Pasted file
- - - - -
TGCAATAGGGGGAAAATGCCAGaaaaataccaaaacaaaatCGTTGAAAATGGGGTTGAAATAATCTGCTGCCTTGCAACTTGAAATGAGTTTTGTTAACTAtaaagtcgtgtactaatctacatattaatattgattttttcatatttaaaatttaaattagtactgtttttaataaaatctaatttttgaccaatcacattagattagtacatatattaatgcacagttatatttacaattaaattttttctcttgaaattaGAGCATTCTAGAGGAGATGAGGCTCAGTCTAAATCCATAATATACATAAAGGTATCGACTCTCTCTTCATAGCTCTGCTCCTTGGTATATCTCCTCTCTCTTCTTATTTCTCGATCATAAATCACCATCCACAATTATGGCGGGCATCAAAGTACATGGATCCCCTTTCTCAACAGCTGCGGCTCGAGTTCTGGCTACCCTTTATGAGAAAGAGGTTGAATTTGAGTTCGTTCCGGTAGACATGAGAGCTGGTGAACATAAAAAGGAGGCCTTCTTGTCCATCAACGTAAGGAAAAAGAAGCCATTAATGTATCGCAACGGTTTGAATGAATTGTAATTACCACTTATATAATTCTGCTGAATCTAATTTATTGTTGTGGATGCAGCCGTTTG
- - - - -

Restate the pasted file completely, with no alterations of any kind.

TGCAATAGGGGGAAAATGCCAGaaaaataccaaaacaaaatCGTTGAAAATGGGGTTGAAATAATCTGCTGCCTTGCAACTTGAAATGAGTTTTGTTAACTAtaaagtcgtgtactaatctacatattaatattgattttttcatatttaaaatttaaattagtactgtttttaataaaatctaatttttgaccaatcacattagattagtacatatattaatgcacagttatatttacaattaaattttttctcttgaaattaGAGCATTCTAGAGGAGATGAGGCTCAGTCTAAATCCATAATATACATAAAGGTATCGACTCTCTCTTCATAGCTCTGCTCCTTGGTATATCTCCTCTCTCTTCTTATTTCTCGATCATAAATCACCATCCACAATTATGGCGGGCATCAAAGTACATGGATCCCCTTTCTCAACAGCTGCGGCTCGAGTTCTGGCTACCCTTTATGAGAAAGAGGTTGAATTTGAGTTCGTTCCGGTAGACATGAGAGCTGGTGAACATAAAAAGGAGGCCTTCTTGTCCATCAACGTAAGGAAAAAGAAGCCATTAATGTATCGCAACGGTTTGAATGAATTGTAATTACCACTTATATAATTCTGCTGAATCTAATTTATTGTTGTGGATGCAGCCGTTTG